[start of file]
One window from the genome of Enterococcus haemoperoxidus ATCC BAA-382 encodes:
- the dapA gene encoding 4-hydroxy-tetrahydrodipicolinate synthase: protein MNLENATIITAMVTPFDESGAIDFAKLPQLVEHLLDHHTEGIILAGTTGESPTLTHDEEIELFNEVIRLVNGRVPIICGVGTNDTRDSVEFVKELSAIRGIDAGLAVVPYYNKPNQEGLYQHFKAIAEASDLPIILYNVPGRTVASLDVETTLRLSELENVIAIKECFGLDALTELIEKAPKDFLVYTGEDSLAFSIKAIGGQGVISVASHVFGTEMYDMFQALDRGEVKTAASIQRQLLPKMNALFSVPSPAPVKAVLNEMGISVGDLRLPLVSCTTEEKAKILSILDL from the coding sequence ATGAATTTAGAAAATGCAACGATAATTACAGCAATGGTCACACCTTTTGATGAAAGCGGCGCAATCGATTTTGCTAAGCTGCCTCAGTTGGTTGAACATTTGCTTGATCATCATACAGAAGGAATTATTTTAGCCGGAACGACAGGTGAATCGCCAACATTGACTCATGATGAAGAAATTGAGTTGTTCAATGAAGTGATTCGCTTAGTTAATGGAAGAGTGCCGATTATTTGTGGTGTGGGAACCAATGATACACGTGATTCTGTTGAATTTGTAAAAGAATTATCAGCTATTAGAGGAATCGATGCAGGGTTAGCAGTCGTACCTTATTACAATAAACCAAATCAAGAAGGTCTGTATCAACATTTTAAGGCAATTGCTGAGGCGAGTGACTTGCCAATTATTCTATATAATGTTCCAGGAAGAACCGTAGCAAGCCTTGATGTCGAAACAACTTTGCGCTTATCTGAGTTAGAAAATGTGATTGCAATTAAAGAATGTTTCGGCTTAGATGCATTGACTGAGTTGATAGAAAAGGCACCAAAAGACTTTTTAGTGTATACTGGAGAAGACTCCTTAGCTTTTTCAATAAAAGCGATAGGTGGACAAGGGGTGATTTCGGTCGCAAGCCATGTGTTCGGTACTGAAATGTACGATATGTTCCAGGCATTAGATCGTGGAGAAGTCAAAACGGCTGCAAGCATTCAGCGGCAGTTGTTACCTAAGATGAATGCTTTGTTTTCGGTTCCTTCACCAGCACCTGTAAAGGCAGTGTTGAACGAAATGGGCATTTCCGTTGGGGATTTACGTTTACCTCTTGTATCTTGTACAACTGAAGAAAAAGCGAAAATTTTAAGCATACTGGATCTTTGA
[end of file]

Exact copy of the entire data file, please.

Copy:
One window from the genome of Enterococcus haemoperoxidus ATCC BAA-382 encodes:
- the dapA gene encoding 4-hydroxy-tetrahydrodipicolinate synthase: protein MNLENATIITAMVTPFDESGAIDFAKLPQLVEHLLDHHTEGIILAGTTGESPTLTHDEEIELFNEVIRLVNGRVPIICGVGTNDTRDSVEFVKELSAIRGIDAGLAVVPYYNKPNQEGLYQHFKAIAEASDLPIILYNVPGRTVASLDVETTLRLSELENVIAIKECFGLDALTELIEKAPKDFLVYTGEDSLAFSIKAIGGQGVISVASHVFGTEMYDMFQALDRGEVKTAASIQRQLLPKMNALFSVPSPAPVKAVLNEMGISVGDLRLPLVSCTTEEKAKILSILDL from the coding sequence ATGAATTTAGAAAATGCAACGATAATTACAGCAATGGTCACACCTTTTGATGAAAGCGGCGCAATCGATTTTGCTAAGCTGCCTCAGTTGGTTGAACATTTGCTTGATCATCATACAGAAGGAATTATTTTAGCCGGAACGACAGGTGAATCGCCAACATTGACTCATGATGAAGAAATTGAGTTGTTCAATGAAGTGATTCGCTTAGTTAATGGAAGAGTGCCGATTATTTGTGGTGTGGGAACCAATGATACACGTGATTCTGTTGAATTTGTAAAAGAATTATCAGCTATTAGAGGAATCGATGCAGGGTTAGCAGTCGTACCTTATTACAATAAACCAAATCAAGAAGGTCTGTATCAACATTTTAAGGCAATTGCTGAGGCGAGTGACTTGCCAATTATTCTATATAATGTTCCAGGAAGAACCGTAGCAAGCCTTGATGTCGAAACAACTTTGCGCTTATCTGAGTTAGAAAATGTGATTGCAATTAAAGAATGTTTCGGCTTAGATGCATTGACTGAGTTGATAGAAAAGGCACCAAAAGACTTTTTAGTGTATACTGGAGAAGACTCCTTAGCTTTTTCAATAAAAGCGATAGGTGGACAAGGGGTGATTTCGGTCGCAAGCCATGTGTTCGGTACTGAAATGTACGATATGTTCCAGGCATTAGATCGTGGAGAAGTCAAAACGGCTGCAAGCATTCAGCGGCAGTTGTTACCTAAGATGAATGCTTTGTTTTCGGTTCCTTCACCAGCACCTGTAAAGGCAGTGTTGAACGAAATGGGCATTTCCGTTGGGGATTTACGTTTACCTCTTGTATCTTGTACAACTGAAGAAAAAGCGAAAATTTTAAGCATACTGGATCTTTGA